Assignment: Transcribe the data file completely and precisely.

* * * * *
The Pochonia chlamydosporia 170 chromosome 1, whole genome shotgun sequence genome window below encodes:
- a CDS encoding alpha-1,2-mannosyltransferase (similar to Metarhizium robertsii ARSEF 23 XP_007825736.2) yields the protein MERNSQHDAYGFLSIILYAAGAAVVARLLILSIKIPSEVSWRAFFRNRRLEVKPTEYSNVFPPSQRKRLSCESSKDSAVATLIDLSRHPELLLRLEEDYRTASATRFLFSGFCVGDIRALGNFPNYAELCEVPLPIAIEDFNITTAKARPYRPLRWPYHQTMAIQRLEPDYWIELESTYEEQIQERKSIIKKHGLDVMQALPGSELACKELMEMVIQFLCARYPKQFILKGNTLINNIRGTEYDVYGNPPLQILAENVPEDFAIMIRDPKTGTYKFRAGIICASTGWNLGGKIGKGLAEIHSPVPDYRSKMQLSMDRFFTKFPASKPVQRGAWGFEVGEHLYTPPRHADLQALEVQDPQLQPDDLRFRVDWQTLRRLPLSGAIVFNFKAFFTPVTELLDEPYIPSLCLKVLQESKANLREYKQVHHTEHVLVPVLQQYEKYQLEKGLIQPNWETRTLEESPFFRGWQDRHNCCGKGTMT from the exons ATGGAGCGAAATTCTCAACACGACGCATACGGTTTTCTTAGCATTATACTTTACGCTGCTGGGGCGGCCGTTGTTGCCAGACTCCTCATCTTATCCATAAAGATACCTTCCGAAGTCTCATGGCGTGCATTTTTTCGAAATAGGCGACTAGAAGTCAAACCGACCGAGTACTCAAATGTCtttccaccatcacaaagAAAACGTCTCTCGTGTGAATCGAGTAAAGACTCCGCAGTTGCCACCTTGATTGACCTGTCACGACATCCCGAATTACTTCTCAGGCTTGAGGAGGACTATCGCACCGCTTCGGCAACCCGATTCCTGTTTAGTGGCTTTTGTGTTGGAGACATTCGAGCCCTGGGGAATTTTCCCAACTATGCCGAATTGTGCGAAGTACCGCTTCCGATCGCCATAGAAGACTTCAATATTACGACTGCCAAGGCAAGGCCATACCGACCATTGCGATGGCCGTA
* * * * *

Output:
The Pochonia chlamydosporia 170 chromosome 1, whole genome shotgun sequence genome window below encodes:
- a CDS encoding alpha-1,2-mannosyltransferase (similar to Metarhizium robertsii ARSEF 23 XP_007825736.2) yields the protein MERNSQHDAYGFLSIILYAAGAAVVARLLILSIKIPSEVSWRAFFRNRRLEVKPTEYSNVFPPSQRKRLSCESSKDSAVATLIDLSRHPELLLRLEEDYRTASATRFLFSGFCVGDIRALGNFPNYAELCEVPLPIAIEDFNITTAKARPYRPLRWPYHQTMAIQRLEPDYWIELESTYEEQIQERKSIIKKHGLDVMQALPGSELACKELMEMVIQFLCARYPKQFILKGNTLINNIRGTEYDVYGNPPLQILAENVPEDFAIMIRDPKTGTYKFRAGIICASTGWNLGGKIGKGLAEIHSPVPDYRSKMQLSMDRFFTKFPASKPVQRGAWGFEVGEHLYTPPRHADLQALEVQDPQLQPDDLRFRVDWQTLRRLPLSGAIVFNFKAFFTPVTELLDEPYIPSLCLKVLQESKANLREYKQVHHTEHVLVPVLQQYEKYQLEKGLIQPNWETRTLEESPFFRGWQDRHNCCGKGTMT from the exons ATGGAGCGAAATTCTCAACACGACGCATACGGTTTTCTTAGCATTATACTTTACGCTGCTGGGGCGGCCGTTGTTGCCAGACTCCTCATCTTATCCATAAAGATACCTTCCGAAGTCTCATGGCGTGCATTTTTTCGAAATAGGCGACTAGAAGTCAAACCGACCGAGTACTCAAATGTCtttccaccatcacaaagAAAACGTCTCTCGTGTGAATCGAGTAAAGACTCCGCAGTTGCCACCTTGATTGACCTGTCACGACATCCCGAATTACTTCTCAGGCTTGAGGAGGACTATCGCACCGCTTCGGCAACCCGATTCCTGTTTAGTGGCTTTTGTGTTGGAGACATTCGAGCCCTGGGGAATTTTCCCAACTATGCCGAATTGTGCGAAGTACCGCTTCCGATCGCCATAGAAGACTTCAATATTACGACTGCCAAGGCAAGGCCATACCGACCATTGCGATGGCCGTA